Saturday, October 1, 2022
HomeBank LoanNow That We’ve Obtained 5% Mortgage Charges, Is the Vendor’s Market Lastly...

Now That We’ve Obtained 5% Mortgage Charges, Is the Vendor’s Market Lastly Over?


We’ve got 5% mortgage rates and record high home prices. Does this mean the seller’s market is finally over?

You would think so, given the massive increase in monthly housing payments since last year.

And the fact that the 30-year fixed now averages 5%, well above the sub-3% range seen six months ago.

Surely it’s time for home buyers to receive some concessions (literally and figuratively) in this overheated housing market?

Well, despite all that, it appears the housing market is still chugging along just fine, though some new trends are emerging.

It’s Never Been More Expensive to Buy a Home as Payments Increase 35% From Last Year

2022 mortgage payments

A new blog post from Redfin revealed that the median home sale price increased 17% year-over-year to a record high of $389,178 during the four-week period ending April 10th, 2022.

At the same time, the median asking price of newly-listed properties jumped 14% year-over-year to $397,747.

This is despite the fact that current 30-year fixed-rate mortgage rates are averaging 5%, up from 3.04% during the same period in 2021.

The typical home buyer’s monthly payment is now up 35% from a year ago to an all-time high of $2,288.

You’d think home sellers would need to take this into account and stop being so greedy, but so far it’s mostly business as usual.

In fact, 58% of homes under contract received an accepted offer within the first two weeks on the market, an all-time high (and up from 55% a year ago).

Additionally, 44% of homes under contract had an accepted offer within just one week, a new record and also above the 41% rate last year.

The homes that sold during this period were on the market for a median 18 days, also down from 26 days a year earlier.

Finally, 54% of homes sold above their list price, up from 42% a year ago, and just short of the all-time high set in July 2021.

What gives? How is this housing market continuing to defy expectations? Shouldn’t demand drop as prices reach record highs?

Here Come the Price Drops?

2022 price drops

Despite all the new records noted above, there are some slivers of hope for home buyers in the report.

This biggest is that price drops appear to be accelerating, which is unusual during the meat of the traditional spring home buying season.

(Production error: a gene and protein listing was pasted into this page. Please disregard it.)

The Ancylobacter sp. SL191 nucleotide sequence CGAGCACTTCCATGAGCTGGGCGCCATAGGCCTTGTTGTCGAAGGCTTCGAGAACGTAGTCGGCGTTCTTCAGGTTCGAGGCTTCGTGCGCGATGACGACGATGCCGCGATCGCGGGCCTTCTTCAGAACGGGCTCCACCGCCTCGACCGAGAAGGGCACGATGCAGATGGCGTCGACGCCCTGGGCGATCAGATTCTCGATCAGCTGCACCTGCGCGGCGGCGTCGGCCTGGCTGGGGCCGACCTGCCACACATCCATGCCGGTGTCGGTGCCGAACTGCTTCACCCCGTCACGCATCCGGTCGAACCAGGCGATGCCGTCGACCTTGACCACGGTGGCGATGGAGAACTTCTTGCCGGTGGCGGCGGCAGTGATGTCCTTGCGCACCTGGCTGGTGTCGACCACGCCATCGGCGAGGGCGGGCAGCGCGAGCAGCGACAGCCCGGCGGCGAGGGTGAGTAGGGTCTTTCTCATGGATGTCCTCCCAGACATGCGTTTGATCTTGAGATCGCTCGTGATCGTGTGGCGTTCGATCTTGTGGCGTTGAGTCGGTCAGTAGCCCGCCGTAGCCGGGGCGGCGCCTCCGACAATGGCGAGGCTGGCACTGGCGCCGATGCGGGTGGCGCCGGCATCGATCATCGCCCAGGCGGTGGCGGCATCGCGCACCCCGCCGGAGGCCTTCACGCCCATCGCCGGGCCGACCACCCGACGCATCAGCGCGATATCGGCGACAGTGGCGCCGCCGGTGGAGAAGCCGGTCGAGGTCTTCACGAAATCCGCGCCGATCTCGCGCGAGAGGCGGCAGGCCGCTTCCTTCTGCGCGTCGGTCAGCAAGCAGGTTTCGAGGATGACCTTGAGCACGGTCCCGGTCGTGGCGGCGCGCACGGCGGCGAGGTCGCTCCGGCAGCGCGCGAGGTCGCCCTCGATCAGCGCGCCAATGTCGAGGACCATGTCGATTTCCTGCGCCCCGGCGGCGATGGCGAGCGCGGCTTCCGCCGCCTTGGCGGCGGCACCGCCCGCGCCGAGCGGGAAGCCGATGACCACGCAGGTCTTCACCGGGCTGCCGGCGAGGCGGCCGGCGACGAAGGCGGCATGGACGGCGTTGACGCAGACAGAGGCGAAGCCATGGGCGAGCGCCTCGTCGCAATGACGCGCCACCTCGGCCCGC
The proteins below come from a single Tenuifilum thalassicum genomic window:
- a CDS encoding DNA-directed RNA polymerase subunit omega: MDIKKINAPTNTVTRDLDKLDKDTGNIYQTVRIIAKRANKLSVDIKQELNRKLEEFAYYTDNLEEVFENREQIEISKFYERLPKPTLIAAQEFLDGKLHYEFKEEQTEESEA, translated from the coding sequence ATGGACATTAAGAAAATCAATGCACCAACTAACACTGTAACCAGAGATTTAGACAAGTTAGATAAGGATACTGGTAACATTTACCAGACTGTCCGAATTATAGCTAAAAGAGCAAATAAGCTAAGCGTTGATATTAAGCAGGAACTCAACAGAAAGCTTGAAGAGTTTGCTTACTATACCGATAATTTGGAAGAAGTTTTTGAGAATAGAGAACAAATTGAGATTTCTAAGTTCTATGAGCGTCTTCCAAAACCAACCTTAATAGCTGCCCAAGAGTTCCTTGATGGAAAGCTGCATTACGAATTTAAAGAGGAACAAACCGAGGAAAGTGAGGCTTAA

Granted, it may have gotten off to an early start this year, but there are signs of slowing home price growth.

Redfin noted that on average, 3.2% of homes for sale each week had a price drop, with 13% dropping their list price in the past four weeks.

That number is up from 10% a month ago and 9% a year ago. Not massive by any means, but still moving in the right direction if you’re a prospective home buyer.

Additionally, the share of listings with price drops is increasing at the fastest rate during this time of year since at least 2015.

Typically, the share of listings with price drops moves slightly lower month-to-month as home sellers see the most foot traffic during spring.

But the surge in buyer interest may have occurred earlier in 2022, which means demand could be beginning to wane at the exact time mortgage rates hit their highest levels in over a decade.

While this sounds like a perfect recipe to end of the seller’s market, there’s just one little problem. Inventory.

There Still Isn’t Enough Inventory to Tip the Supply/Demand Imbalance

2022 active listings

Sure, we’re finally seeing an increase in price drops at an unusual time (during the peak spring home buying season).

These price decreases typically happen in fall and winter when there are fewer buyers circulating.

But we’ve got to keep things in perspective. How big are these price drops? And what was the original list price before the drop?

Ultimately, there’s still a massive supply/demand imbalance, with new listings down 7% from a year earlier, their 21st straight annual decline.

And active listings (the number of homes listed for sale at any point during the period) were off 23% year-over-year.

This might explain why the average sale-to-list price ratio hit a new all-time high of 102.4%.

Put another way, the average home sold for 2.4% above its asking price during this time period, up from 100.4% in 2021.

So despite the affordability crunch many home buyers are probably experiencing, sellers aren’t under immense pressure to lower prices, at least not significantly.

This lack of inventory is also buffering the housing market from crashing, especially with existing homeowners now locked-in by their 2-3% fixed mortgage rates.

As mortgage rates rise, they have less and less incentive to sell.

Further exacerbating all this is the mad rush by renters to get a 5% fixed mortgage rate before they increase to 6%, assuming they do.

However, there are early signs that home price appreciation is slowing. This means it’ll be harder for sellers to keep increasing prices at the rate seen in recent months.

But it doesn’t mean home prices are going to fall, at least not yet.

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